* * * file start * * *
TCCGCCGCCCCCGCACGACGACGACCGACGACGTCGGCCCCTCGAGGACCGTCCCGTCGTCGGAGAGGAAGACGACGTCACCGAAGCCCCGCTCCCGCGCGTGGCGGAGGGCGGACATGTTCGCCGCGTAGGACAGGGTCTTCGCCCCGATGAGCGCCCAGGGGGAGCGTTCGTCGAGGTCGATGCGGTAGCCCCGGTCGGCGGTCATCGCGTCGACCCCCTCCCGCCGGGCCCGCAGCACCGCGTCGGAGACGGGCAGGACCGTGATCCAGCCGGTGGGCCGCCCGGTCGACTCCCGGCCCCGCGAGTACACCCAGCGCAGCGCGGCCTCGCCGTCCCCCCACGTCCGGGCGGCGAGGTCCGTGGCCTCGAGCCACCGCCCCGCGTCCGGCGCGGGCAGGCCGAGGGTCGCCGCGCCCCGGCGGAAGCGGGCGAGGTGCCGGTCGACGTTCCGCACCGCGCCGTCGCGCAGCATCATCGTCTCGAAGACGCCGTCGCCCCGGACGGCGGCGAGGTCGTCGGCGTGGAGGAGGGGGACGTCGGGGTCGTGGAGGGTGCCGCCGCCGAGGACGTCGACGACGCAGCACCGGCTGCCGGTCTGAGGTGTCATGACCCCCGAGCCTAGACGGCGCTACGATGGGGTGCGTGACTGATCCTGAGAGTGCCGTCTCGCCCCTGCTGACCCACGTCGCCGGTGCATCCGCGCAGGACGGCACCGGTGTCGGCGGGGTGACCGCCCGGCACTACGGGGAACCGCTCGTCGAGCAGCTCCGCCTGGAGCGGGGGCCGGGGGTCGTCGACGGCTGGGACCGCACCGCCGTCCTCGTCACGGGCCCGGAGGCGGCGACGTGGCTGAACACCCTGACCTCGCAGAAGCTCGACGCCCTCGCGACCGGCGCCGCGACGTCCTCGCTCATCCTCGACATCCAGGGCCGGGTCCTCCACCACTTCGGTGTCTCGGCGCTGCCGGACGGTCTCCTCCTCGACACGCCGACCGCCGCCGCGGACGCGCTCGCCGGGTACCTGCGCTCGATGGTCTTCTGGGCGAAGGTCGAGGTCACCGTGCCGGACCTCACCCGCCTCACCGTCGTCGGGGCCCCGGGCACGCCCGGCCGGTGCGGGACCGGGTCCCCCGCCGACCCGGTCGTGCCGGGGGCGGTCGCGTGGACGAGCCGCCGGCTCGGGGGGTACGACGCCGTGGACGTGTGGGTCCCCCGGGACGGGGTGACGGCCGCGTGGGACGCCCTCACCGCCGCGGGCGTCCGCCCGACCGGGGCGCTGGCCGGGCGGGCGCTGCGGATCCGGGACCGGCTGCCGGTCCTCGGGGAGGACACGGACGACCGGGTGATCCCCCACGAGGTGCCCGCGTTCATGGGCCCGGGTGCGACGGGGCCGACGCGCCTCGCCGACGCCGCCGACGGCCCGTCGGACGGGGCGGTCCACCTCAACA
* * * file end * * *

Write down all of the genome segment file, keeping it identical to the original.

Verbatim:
TCCGCCGCCCCCGCACGACGACGACCGACGACGTCGGCCCCTCGAGGACCGTCCCGTCGTCGGAGAGGAAGACGACGTCACCGAAGCCCCGCTCCCGCGCGTGGCGGAGGGCGGACATGTTCGCCGCGTAGGACAGGGTCTTCGCCCCGATGAGCGCCCAGGGGGAGCGTTCGTCGAGGTCGATGCGGTAGCCCCGGTCGGCGGTCATCGCGTCGACCCCCTCCCGCCGGGCCCGCAGCACCGCGTCGGAGACGGGCAGGACCGTGATCCAGCCGGTGGGCCGCCCGGTCGACTCCCGGCCCCGCGAGTACACCCAGCGCAGCGCGGCCTCGCCGTCCCCCCACGTCCGGGCGGCGAGGTCCGTGGCCTCGAGCCACCGCCCCGCGTCCGGCGCGGGCAGGCCGAGGGTCGCCGCGCCCCGGCGGAAGCGGGCGAGGTGCCGGTCGACGTTCCGCACCGCGCCGTCGCGCAGCATCATCGTCTCGAAGACGCCGTCGCCCCGGACGGCGGCGAGGTCGTCGGCGTGGAGGAGGGGGACGTCGGGGTCGTGGAGGGTGCCGCCGCCGAGGACGTCGACGACGCAGCACCGGCTGCCGGTCTGAGGTGTCATGACCCCCGAGCCTAGACGGCGCTACGATGGGGTGCGTGACTGATCCTGAGAGTGCCGTCTCGCCCCTGCTGACCCACGTCGCCGGTGCATCCGCGCAGGACGGCACCGGTGTCGGCGGGGTGACCGCCCGGCACTACGGGGAACCGCTCGTCGAGCAGCTCCGCCTGGAGCGGGGGCCGGGGGTCGTCGACGGCTGGGACCGCACCGCCGTCCTCGTCACGGGCCCGGAGGCGGCGACGTGGCTGAACACCCTGACCTCGCAGAAGCTCGACGCCCTCGCGACCGGCGCCGCGACGTCCTCGCTCATCCTCGACATCCAGGGCCGGGTCCTCCACCACTTCGGTGTCTCGGCGCTGCCGGACGGTCTCCTCCTCGACACGCCGACCGCCGCCGCGGACGCGCTCGCCGGGTACCTGCGCTCGATGGTCTTCTGGGCGAAGGTCGAGGTCACCGTGCCGGACCTCACCCGCCTCACCGTCGTCGGGGCCCCGGGCACGCCCGGCCGGTGCGGGACCGGGTCCCCCGCCGACCCGGTCGTGCCGGGGGCGGTCGCGTGGACGAGCCGCCGGCTCGGGGGGTACGACGCCGTGGACGTGTGGGTCCCCCGGGACGGGGTGACGGCCGCGTGGGACGCCCTCACCGCCGCGGGCGTCCGCCCGACCGGGGCGCTGGCCGGGCGGGCGCTGCGGATCCGGGACCGGCTGCCGGTCCTCGGGGAGGACACGGACGACCGGGTGATCCCCCACGAGGTGCCCGCGTTCATGGGCCCGGGTGCGACGGGGCCGACGCGCCTCGCCGACGCCGCCGACGGCCCGTCGGACGGGGCGGTCCACCTCAACA